RAW Conversion to 16-bit TIFF, including first-pass/capture sharpening using Capture One Pro. Three raw variants (processed from raw) differing by a total of 1.2 stops in exposure - from -0.5 stops from original exposure to +0.7 stops from original exposure.

Further digital corrections on resulting 16-bit TIFF files using Adobe's Photoshop CS6 and Light Craft's Lightzone. Photoshop adjustments including compositing the raw conversion variants (layering and masking), selective colour saturation and desaturation, and selective sharpening for web output. Final tone tweaking performed using tonemapper/re-light tool in Lightzone.


The Welcoming Committee. Northern Vancouver Island, BC, Canada. August 20, 2012.

Species Status in Canada*: Special Concern (November 2003) - protected in Canada since 1970.

The Steller Sea Lion (Eumetopias jubatus) is the largest of the sea-lions, and males can weigh up to a ton (females are considerably smaller and rarely weigh over 600 lb). Males compete among themselves for females, and successful males end up breeding with several females within their harem.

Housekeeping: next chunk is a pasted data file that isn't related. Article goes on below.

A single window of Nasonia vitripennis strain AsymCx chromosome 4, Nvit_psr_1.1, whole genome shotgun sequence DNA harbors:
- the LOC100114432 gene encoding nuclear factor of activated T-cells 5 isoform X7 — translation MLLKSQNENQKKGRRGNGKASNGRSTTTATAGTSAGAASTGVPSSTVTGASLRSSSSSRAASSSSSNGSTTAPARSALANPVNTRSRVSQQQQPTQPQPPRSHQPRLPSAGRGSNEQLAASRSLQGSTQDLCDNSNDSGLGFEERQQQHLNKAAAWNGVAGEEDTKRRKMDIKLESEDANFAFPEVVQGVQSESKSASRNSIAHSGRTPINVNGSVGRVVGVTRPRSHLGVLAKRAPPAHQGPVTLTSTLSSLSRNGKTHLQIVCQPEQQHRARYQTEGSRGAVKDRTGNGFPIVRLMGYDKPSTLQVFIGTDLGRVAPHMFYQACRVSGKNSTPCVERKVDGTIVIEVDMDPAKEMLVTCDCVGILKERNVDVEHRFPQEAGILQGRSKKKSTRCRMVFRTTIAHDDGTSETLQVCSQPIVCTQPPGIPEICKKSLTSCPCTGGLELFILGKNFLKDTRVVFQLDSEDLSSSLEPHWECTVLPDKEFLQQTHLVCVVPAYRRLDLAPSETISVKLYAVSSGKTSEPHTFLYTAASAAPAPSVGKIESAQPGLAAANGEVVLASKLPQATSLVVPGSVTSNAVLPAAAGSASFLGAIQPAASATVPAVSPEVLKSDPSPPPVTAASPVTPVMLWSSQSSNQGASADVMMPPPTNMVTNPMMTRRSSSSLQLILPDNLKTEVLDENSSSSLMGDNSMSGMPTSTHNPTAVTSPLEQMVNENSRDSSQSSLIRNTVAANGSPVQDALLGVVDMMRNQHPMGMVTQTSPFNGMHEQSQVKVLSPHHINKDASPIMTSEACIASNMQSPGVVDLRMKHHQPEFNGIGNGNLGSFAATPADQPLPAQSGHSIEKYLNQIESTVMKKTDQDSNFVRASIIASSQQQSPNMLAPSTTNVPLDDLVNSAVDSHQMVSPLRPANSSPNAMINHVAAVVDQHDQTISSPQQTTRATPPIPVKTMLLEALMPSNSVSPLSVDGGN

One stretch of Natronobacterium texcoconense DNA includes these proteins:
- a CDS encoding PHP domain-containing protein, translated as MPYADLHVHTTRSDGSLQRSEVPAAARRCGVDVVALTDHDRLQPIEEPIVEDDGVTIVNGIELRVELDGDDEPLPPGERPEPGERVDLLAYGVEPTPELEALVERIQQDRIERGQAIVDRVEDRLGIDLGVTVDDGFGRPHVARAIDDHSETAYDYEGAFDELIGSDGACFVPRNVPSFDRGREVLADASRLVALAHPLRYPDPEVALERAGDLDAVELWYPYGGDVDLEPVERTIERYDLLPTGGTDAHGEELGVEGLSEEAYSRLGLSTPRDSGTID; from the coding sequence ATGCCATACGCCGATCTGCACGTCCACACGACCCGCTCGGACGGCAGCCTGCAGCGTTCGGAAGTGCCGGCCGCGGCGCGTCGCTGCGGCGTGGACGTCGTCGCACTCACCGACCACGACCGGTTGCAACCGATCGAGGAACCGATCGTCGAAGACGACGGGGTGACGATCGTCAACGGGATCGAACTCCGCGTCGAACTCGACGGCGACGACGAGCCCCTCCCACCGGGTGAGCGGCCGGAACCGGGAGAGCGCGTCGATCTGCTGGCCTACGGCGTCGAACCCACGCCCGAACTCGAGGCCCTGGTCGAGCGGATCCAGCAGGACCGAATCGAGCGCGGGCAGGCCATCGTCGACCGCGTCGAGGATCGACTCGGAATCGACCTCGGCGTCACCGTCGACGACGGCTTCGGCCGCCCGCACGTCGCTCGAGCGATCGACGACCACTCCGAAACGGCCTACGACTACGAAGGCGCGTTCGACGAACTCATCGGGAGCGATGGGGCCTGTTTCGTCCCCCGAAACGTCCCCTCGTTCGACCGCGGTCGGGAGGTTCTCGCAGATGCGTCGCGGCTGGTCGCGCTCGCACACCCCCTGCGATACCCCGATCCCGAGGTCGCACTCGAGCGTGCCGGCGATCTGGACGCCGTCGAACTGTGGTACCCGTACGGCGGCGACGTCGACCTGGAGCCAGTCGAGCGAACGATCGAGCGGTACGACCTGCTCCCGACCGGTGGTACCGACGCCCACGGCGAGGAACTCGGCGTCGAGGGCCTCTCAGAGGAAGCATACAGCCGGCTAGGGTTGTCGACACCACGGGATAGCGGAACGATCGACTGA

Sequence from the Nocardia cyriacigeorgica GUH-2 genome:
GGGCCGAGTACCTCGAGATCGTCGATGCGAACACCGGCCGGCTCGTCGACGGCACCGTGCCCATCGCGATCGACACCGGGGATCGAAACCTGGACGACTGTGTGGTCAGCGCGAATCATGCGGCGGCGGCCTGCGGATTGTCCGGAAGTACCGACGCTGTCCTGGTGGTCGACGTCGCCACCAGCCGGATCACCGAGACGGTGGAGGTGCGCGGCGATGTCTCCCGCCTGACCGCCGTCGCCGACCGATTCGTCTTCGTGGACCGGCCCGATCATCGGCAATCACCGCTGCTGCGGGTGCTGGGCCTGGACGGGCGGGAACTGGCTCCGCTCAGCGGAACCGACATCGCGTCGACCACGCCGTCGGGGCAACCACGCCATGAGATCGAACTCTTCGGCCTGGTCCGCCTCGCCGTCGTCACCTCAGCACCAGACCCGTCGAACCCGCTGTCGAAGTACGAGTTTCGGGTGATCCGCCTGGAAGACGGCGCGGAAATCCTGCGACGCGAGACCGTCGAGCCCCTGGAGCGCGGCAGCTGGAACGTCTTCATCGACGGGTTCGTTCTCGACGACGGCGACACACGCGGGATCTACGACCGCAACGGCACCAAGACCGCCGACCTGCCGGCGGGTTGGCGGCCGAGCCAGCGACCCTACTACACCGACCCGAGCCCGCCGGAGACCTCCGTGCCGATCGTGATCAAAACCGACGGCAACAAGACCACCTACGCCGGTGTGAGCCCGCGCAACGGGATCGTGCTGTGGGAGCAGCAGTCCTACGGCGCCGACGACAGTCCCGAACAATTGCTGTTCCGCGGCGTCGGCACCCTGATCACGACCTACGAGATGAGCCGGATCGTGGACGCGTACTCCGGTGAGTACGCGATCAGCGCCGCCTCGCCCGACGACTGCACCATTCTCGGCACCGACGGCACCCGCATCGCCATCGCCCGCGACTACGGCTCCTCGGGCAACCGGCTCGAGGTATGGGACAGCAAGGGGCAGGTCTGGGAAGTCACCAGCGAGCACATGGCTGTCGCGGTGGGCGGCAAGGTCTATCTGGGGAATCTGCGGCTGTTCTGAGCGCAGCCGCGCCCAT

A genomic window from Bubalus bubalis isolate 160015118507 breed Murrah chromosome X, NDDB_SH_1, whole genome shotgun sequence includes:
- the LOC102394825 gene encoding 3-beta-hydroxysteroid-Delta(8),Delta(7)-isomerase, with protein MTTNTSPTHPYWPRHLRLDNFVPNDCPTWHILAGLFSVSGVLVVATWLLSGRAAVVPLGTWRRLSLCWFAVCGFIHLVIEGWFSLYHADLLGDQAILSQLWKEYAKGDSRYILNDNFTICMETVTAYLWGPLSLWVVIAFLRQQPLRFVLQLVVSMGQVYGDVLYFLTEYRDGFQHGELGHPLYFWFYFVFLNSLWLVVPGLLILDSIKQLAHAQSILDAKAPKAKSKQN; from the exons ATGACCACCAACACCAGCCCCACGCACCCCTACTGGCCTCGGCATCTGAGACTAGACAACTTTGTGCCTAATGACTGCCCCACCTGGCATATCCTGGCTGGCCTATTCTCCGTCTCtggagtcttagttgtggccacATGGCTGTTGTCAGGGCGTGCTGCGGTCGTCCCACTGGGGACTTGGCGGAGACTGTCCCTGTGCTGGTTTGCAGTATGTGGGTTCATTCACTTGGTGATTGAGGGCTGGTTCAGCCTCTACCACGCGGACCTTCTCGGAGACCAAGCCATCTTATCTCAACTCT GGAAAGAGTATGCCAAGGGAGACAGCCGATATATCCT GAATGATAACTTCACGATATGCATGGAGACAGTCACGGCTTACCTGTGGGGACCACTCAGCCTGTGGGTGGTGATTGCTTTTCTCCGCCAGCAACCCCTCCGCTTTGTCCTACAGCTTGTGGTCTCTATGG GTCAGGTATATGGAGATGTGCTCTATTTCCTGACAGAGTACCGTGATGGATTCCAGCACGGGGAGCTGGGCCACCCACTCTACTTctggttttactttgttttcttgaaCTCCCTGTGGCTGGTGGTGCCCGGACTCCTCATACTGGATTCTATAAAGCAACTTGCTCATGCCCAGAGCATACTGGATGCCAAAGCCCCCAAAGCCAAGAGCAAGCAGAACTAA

From the early 1900's through to the 1970's huge numbers of Steller's Sea-Lions were culled for their fur and to remove a competitor (for humans) for salmon. During that time approximately 55,000 sea lions were killed and the breeding population of BC was lowered to about 4,000 animals. Since the Steller Sea Lion first received protection in 1970 the population in the coastal waters of BC has grown to between 18,000 to 19,700 animals (7,600 or so of these are of breeding age).

*as determined by COSEWIC: The Committee on the Status of Endangered Wildlife in Canada